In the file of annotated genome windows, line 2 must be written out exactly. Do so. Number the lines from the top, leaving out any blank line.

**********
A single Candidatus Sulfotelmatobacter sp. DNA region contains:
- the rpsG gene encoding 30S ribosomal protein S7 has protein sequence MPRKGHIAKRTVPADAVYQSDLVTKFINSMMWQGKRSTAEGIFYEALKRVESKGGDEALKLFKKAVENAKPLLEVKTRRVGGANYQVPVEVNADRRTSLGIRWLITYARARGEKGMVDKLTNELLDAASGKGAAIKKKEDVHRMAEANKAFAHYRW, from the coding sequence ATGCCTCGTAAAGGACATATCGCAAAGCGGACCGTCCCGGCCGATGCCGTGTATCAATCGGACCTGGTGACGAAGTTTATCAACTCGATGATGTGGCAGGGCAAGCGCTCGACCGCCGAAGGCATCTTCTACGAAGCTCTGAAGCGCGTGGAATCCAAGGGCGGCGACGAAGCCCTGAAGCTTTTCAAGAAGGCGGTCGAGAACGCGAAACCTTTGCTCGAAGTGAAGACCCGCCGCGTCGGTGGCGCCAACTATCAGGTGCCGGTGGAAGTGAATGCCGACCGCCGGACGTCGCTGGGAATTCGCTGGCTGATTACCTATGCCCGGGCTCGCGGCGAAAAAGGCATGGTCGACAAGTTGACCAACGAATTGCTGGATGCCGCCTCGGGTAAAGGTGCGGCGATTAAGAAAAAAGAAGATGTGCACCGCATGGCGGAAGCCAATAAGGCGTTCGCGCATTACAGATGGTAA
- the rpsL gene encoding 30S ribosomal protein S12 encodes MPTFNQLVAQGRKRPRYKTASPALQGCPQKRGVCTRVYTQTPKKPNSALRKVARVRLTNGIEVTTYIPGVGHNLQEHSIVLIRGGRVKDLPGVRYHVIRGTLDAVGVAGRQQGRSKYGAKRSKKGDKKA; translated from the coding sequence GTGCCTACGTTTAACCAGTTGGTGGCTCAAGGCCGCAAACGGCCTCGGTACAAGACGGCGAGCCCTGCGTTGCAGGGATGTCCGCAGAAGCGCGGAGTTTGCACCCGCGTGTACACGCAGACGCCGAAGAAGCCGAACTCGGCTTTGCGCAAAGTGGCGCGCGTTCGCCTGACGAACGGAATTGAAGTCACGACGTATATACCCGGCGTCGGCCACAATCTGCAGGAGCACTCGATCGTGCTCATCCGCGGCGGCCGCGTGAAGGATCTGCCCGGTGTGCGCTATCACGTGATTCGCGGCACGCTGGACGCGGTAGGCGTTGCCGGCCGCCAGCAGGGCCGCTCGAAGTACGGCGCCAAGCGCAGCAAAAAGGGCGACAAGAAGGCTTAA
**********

- the rpsG gene encoding 30S ribosomal protein S7 has protein sequence MPRKGHIAKRTVPADAVYQSDLVTKFINSMMWQGKRSTAEGIFYEALKRVESKGGDEALKLFKKAVENAKPLLEVKTRRVGGANYQVPVEVNADRRTSLGIRWLITYARARGEKGMVDKLTNELLDAASGKGAAIKKKEDVHRMAEANKAFAHYRW, from the coding sequence ATGCCTCGTAAAGGACATATCGCAAAGCGGACCGTCCCGGCCGATGCCGTGTATCAATCGGACCTGGTGACGAAGTTTATCAACTCGATGATGTGGCAGGGCAAGCGCTCGACCGCCGAAGGCATCTTCTACGAAGCTCTGAAGCGCGTGGAATCCAAGGGCGGCGACGAAGCCCTGAAGCTTTTCAAGAAGGCGGTCGAGAACGCGAAACCTTTGCTCGAAGTGAAGACCCGCCGCGTCGGTGGCGCCAACTATCAGGTGCCGGTGGAAGTGAATGCCGACCGCCGGACGTCGCTGGGAATTCGCTGGCTGATTACCTATGCCCGGGCTCGCGGCGAAAAAGGCATGGTCGACAAGTTGACCAACGAATTGCTGGATGCCGCCTCGGGTAAAGGTGCGGCGATTAAGAAAAAAGAAGATGTGCACCGCATGGCGGAAGCCAATAAGGCGTTCGCGCATTACAGATGGTAA